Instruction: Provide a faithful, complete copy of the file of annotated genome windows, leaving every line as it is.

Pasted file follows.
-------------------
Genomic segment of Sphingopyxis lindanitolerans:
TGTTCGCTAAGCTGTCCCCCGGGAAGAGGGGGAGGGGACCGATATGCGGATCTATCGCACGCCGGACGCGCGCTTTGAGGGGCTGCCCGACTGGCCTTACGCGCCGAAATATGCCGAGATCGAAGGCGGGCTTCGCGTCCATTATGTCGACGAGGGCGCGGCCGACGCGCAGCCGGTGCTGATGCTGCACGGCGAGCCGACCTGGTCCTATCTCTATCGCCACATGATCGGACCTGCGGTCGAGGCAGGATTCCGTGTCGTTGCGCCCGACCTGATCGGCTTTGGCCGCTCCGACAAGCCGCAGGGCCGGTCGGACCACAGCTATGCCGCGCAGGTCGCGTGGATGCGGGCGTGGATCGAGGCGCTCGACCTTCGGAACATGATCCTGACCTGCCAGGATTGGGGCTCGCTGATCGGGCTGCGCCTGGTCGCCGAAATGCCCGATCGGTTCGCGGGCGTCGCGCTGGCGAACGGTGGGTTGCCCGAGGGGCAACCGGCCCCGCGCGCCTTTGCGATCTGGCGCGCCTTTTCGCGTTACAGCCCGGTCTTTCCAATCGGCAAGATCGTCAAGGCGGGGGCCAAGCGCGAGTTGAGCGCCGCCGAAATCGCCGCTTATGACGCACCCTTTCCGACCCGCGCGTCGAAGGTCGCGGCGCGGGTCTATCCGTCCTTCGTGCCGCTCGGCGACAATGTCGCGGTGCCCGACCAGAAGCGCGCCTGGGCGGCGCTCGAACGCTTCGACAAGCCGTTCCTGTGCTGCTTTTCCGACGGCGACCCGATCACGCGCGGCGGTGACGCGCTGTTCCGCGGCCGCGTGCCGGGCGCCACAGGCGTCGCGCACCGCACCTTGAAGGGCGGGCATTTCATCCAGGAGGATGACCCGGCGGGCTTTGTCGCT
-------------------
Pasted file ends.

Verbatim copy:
Genomic segment of Sphingopyxis lindanitolerans:
TGTTCGCTAAGCTGTCCCCCGGGAAGAGGGGGAGGGGACCGATATGCGGATCTATCGCACGCCGGACGCGCGCTTTGAGGGGCTGCCCGACTGGCCTTACGCGCCGAAATATGCCGAGATCGAAGGCGGGCTTCGCGTCCATTATGTCGACGAGGGCGCGGCCGACGCGCAGCCGGTGCTGATGCTGCACGGCGAGCCGACCTGGTCCTATCTCTATCGCCACATGATCGGACCTGCGGTCGAGGCAGGATTCCGTGTCGTTGCGCCCGACCTGATCGGCTTTGGCCGCTCCGACAAGCCGCAGGGCCGGTCGGACCACAGCTATGCCGCGCAGGTCGCGTGGATGCGGGCGTGGATCGAGGCGCTCGACCTTCGGAACATGATCCTGACCTGCCAGGATTGGGGCTCGCTGATCGGGCTGCGCCTGGTCGCCGAAATGCCCGATCGGTTCGCGGGCGTCGCGCTGGCGAACGGTGGGTTGCCCGAGGGGCAACCGGCCCCGCGCGCCTTTGCGATCTGGCGCGCCTTTTCGCGTTACAGCCCGGTCTTTCCAATCGGCAAGATCGTCAAGGCGGGGGCCAAGCGCGAGTTGAGCGCCGCCGAAATCGCCGCTTATGACGCACCCTTTCCGACCCGCGCGTCGAAGGTCGCGGCGCGGGTCTATCCGTCCTTCGTGCCGCTCGGCGACAATGTCGCGGTGCCCGACCAGAAGCGCGCCTGGGCGGCGCTCGAACGCTTCGACAAGCCGTTCCTGTGCTGCTTTTCCGACGGCGACCCGATCACGCGCGGCGGTGACGCGCTGTTCCGCGGCCGCGTGCCGGGCGCCACAGGCGTCGCGCACCGCACCTTGAAGGGCGGGCATTTCATCCAGGAGGATGACCCGGCGGGCTTTGTCGCT